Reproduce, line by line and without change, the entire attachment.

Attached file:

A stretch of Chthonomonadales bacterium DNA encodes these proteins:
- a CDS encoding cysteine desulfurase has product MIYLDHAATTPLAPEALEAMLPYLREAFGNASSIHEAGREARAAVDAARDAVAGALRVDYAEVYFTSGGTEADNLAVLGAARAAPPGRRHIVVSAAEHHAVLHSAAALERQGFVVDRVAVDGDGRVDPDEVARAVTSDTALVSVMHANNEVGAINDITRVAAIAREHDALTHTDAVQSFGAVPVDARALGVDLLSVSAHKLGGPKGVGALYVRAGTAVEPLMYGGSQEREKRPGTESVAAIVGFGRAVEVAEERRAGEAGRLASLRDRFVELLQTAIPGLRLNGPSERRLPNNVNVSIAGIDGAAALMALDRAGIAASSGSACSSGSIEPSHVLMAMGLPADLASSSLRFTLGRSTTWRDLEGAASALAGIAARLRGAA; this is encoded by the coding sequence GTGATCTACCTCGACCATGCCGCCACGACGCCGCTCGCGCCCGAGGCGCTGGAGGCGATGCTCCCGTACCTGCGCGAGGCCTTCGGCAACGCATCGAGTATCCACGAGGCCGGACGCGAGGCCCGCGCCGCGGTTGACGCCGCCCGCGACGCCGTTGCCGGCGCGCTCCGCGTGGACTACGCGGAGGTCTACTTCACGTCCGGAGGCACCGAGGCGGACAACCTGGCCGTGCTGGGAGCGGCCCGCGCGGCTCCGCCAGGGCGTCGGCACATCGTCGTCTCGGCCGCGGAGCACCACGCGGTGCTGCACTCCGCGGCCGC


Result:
A stretch of Chthonomonadales bacterium DNA encodes these proteins:
- a CDS encoding cysteine desulfurase has product MIYLDHAATTPLAPEALEAMLPYLREAFGNASSIHEAGREARAAVDAARDAVAGALRVDYAEVYFTSGGTEADNLAVLGAARAAPPGRRHIVVSAAEHHAVLHSAAALERQGFVVDRVAVDGDGRVDPDEVARAVTSDTALVSVMHANNEVGAINDITRVAAIAREHDALTHTDAVQSFGAVPVDARALGVDLLSVSAHKLGGPKGVGALYVRAGTAVEPLMYGGSQEREKRPGTESVAAIVGFGRAVEVAEERRAGEAGRLASLRDRFVELLQTAIPGLRLNGPSERRLPNNVNVSIAGIDGAAALMALDRAGIAASSGSACSSGSIEPSHVLMAMGLPADLASSSLRFTLGRSTTWRDLEGAASALAGIAARLRGAA; this is encoded by the coding sequence GTGATCTACCTCGACCATGCCGCCACGACGCCGCTCGCGCCCGAGGCGCTGGAGGCGATGCTCCCGTACCTGCGCGAGGCCTTCGGCAACGCATCGAGTATCCACGAGGCCGGACGCGAGGCCCGCGCCGCGGTTGACGCCGCCCGCGACGCCGTTGCCGGCGCGCTCCGCGTGGACTACGCGGAGGTCTACTTCACGTCCGGAGGCACCGAGGCGGACAACCTGGCCGTGCTGGGAGCGGCCCGCGCGGCTCCGCCAGGGCGTCGGCACATCGTCGTCTCGGCCGCGGAGCACCACGCGGTGCTGCACTCCGCGGCCGC